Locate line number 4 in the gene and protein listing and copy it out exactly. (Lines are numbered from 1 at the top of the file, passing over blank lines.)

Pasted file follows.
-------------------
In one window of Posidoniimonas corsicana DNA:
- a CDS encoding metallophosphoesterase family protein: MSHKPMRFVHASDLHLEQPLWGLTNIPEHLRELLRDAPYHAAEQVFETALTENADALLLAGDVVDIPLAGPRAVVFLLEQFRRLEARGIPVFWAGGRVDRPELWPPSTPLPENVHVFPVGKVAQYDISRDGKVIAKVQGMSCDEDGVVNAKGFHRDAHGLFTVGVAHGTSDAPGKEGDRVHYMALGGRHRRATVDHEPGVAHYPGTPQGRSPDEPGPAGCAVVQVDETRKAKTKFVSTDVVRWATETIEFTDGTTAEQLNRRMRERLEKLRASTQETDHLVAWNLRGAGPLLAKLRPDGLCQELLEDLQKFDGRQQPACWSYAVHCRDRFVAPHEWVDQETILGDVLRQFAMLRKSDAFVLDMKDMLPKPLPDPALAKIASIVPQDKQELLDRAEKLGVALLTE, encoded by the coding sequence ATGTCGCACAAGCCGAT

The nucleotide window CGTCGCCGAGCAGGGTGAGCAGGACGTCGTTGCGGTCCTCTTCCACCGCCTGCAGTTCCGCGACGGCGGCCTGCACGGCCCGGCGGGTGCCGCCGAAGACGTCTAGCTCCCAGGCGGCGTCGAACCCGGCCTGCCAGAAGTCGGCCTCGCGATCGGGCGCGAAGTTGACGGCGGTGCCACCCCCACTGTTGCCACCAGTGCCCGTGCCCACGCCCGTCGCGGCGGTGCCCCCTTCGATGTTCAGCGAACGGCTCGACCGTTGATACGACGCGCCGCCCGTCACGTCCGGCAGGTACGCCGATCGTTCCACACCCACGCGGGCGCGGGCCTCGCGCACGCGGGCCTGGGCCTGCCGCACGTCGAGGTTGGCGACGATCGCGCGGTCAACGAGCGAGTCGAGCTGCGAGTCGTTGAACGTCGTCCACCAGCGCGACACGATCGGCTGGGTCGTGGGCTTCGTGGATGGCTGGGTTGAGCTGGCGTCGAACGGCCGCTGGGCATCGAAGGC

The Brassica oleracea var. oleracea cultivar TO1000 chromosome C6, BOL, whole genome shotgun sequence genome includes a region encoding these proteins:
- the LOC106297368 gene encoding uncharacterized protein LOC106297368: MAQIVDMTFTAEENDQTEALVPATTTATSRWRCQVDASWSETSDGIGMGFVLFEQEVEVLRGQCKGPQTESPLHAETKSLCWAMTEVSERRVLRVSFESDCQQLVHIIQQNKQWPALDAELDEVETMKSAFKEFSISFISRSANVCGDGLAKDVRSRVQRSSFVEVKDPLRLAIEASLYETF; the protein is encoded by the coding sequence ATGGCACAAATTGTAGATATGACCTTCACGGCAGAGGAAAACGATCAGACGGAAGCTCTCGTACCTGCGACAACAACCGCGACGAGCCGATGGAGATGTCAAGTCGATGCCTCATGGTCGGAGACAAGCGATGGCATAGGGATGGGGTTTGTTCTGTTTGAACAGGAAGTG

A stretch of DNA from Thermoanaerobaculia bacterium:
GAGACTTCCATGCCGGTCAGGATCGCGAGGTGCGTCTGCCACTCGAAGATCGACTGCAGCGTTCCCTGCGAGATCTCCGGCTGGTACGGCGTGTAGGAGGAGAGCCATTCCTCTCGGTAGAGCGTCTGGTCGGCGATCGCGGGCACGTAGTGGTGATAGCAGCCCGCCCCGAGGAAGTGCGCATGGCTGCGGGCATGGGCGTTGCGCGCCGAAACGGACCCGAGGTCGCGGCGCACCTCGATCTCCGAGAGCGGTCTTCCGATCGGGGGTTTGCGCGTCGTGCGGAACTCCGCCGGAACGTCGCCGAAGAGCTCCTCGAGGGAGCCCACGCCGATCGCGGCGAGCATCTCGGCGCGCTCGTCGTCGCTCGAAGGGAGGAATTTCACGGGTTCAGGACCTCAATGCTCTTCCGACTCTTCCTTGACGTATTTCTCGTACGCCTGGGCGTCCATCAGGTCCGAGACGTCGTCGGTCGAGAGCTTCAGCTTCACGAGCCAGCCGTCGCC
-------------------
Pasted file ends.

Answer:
The Brassica oleracea var. oleracea cultivar TO1000 chromosome C6, BOL, whole genome shotgun sequence genome includes a region encoding these proteins: